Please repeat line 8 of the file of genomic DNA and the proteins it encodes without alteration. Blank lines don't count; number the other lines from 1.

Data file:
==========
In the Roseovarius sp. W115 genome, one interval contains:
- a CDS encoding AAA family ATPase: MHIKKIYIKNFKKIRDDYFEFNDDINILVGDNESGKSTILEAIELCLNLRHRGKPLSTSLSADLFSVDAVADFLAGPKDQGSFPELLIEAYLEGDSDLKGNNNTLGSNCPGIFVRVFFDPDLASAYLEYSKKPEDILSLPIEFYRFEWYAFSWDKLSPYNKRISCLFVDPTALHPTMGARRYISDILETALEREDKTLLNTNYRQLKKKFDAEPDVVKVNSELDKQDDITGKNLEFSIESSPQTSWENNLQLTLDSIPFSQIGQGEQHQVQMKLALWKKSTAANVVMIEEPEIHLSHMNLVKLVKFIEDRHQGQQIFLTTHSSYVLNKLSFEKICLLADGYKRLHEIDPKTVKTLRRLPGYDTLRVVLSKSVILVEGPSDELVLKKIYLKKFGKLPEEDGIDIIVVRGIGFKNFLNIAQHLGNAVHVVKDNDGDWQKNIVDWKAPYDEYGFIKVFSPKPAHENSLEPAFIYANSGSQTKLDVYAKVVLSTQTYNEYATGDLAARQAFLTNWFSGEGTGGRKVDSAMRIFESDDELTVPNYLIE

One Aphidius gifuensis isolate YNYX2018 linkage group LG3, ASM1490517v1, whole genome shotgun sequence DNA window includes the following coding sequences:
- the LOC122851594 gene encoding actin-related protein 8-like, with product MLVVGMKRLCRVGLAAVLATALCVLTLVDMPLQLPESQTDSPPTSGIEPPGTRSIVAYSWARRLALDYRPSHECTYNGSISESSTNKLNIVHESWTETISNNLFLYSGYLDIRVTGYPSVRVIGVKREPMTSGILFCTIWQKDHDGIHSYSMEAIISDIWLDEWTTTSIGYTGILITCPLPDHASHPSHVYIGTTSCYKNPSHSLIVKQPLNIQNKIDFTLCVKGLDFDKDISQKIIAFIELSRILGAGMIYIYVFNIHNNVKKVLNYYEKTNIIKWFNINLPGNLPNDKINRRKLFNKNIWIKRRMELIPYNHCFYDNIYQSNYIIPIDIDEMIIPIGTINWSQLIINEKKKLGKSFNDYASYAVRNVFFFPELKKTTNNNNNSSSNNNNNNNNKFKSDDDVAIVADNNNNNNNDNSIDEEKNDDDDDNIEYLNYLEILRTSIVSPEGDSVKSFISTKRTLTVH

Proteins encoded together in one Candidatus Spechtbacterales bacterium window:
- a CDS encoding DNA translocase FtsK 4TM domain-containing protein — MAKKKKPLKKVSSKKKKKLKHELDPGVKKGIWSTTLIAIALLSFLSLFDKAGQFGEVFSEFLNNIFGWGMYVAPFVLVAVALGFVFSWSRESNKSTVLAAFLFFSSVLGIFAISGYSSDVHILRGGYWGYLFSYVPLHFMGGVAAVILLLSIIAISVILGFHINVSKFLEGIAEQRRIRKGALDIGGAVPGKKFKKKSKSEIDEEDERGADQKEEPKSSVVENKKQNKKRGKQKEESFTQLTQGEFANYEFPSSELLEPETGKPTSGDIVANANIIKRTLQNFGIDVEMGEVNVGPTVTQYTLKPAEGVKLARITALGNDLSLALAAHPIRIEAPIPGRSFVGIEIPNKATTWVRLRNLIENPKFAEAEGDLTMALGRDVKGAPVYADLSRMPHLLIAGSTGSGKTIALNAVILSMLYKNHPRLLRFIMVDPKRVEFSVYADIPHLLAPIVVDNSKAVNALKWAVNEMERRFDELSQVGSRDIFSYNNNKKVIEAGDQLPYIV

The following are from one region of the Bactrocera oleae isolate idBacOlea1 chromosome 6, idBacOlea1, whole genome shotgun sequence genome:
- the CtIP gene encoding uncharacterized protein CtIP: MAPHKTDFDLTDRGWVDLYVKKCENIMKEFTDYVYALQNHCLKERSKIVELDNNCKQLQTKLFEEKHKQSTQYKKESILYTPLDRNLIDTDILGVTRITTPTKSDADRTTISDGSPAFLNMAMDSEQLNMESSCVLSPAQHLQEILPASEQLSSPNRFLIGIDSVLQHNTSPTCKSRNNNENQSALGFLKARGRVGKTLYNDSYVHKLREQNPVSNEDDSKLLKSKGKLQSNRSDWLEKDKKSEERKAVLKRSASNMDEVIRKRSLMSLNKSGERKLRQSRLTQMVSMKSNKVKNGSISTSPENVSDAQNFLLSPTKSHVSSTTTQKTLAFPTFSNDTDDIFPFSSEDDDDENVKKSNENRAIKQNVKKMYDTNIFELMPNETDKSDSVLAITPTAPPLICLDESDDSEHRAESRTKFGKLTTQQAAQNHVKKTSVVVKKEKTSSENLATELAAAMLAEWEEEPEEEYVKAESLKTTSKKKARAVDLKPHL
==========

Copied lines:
- the CtIP gene encoding uncharacterized protein CtIP: MAPHKTDFDLTDRGWVDLYVKKCENIMKEFTDYVYALQNHCLKERSKIVELDNNCKQLQTKLFEEKHKQSTQYKKESILYTPLDRNLIDTDILGVTRITTPTKSDADRTTISDGSPAFLNMAMDSEQLNMESSCVLSPAQHLQEILPASEQLSSPNRFLIGIDSVLQHNTSPTCKSRNNNENQSALGFLKARGRVGKTLYNDSYVHKLREQNPVSNEDDSKLLKSKGKLQSNRSDWLEKDKKSEERKAVLKRSASNMDEVIRKRSLMSLNKSGERKLRQSRLTQMVSMKSNKVKNGSISTSPENVSDAQNFLLSPTKSHVSSTTTQKTLAFPTFSNDTDDIFPFSSEDDDDENVKKSNENRAIKQNVKKMYDTNIFELMPNETDKSDSVLAITPTAPPLICLDESDDSEHRAESRTKFGKLTTQQAAQNHVKKTSVVVKKEKTSSENLATELAAAMLAEWEEEPEEEYVKAESLKTTSKKKARAVDLKPHL